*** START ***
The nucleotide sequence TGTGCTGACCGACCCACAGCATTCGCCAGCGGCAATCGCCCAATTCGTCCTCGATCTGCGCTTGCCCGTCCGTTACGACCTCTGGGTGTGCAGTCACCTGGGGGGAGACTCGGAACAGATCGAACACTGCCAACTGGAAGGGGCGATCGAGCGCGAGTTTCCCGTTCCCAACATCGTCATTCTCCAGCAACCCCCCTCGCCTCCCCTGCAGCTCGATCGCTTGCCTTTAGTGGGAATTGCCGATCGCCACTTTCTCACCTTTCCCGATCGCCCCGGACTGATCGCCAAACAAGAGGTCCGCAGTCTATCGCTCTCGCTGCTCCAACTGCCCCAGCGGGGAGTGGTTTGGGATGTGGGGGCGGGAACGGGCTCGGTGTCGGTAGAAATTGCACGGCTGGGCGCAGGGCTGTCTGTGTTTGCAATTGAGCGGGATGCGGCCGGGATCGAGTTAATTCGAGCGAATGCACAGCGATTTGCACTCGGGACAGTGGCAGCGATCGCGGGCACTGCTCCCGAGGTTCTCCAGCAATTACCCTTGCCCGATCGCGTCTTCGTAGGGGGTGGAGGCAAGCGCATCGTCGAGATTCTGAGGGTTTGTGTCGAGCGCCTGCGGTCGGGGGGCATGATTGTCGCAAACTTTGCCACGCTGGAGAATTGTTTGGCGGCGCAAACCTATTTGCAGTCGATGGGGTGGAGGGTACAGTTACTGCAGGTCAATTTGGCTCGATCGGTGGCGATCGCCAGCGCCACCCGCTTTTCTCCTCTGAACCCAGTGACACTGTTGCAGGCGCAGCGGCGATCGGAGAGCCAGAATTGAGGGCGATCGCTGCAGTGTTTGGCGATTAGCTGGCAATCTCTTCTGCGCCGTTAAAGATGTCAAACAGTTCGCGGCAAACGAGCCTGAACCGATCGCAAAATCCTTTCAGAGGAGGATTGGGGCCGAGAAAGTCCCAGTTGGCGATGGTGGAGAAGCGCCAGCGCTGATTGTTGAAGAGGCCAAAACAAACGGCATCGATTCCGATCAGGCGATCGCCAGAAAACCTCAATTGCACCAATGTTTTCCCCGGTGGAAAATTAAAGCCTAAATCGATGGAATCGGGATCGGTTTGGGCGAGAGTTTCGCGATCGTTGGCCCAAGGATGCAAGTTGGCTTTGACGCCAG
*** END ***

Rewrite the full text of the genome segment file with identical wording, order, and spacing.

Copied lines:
The nucleotide sequence TGTGCTGACCGACCCACAGCATTCGCCAGCGGCAATCGCCCAATTCGTCCTCGATCTGCGCTTGCCCGTCCGTTACGACCTCTGGGTGTGCAGTCACCTGGGGGGAGACTCGGAACAGATCGAACACTGCCAACTGGAAGGGGCGATCGAGCGCGAGTTTCCCGTTCCCAACATCGTCATTCTCCAGCAACCCCCCTCGCCTCCCCTGCAGCTCGATCGCTTGCCTTTAGTGGGAATTGCCGATCGCCACTTTCTCACCTTTCCCGATCGCCCCGGACTGATCGCCAAACAAGAGGTCCGCAGTCTATCGCTCTCGCTGCTCCAACTGCCCCAGCGGGGAGTGGTTTGGGATGTGGGGGCGGGAACGGGCTCGGTGTCGGTAGAAATTGCACGGCTGGGCGCAGGGCTGTCTGTGTTTGCAATTGAGCGGGATGCGGCCGGGATCGAGTTAATTCGAGCGAATGCACAGCGATTTGCACTCGGGACAGTGGCAGCGATCGCGGGCACTGCTCCCGAGGTTCTCCAGCAATTACCCTTGCCCGATCGCGTCTTCGTAGGGGGTGGAGGCAAGCGCATCGTCGAGATTCTGAGGGTTTGTGTCGAGCGCCTGCGGTCGGGGGGCATGATTGTCGCAAACTTTGCCACGCTGGAGAATTGTTTGGCGGCGCAAACCTATTTGCAGTCGATGGGGTGGAGGGTACAGTTACTGCAGGTCAATTTGGCTCGATCGGTGGCGATCGCCAGCGCCACCCGCTTTTCTCCTCTGAACCCAGTGACACTGTTGCAGGCGCAGCGGCGATCGGAGAGCCAGAATTGAGGGCGATCGCTGCAGTGTTTGGCGATTAGCTGGCAATCTCTTCTGCGCCGTTAAAGATGTCAAACAGTTCGCGGCAAACGAGCCTGAACCGATCGCAAAATCCTTTCAGAGGAGGATTGGGGCCGAGAAAGTCCCAGTTGGCGATGGTGGAGAAGCGCCAGCGCTGATTGTTGAAGAGGCCAAAACAAACGGCATCGATTCCGATCAGGCGATCGCCAGAAAACCTCAATTGCACCAATGTTTTCCCCGGTGGAAAATTAAAGCCTAAATCGATGGAATCGGGATCGGTTTGGGCGAGAGTTTCGCGATCGTTGGCCCAAGGATGCAAGTTGGCTTTGACGCCAG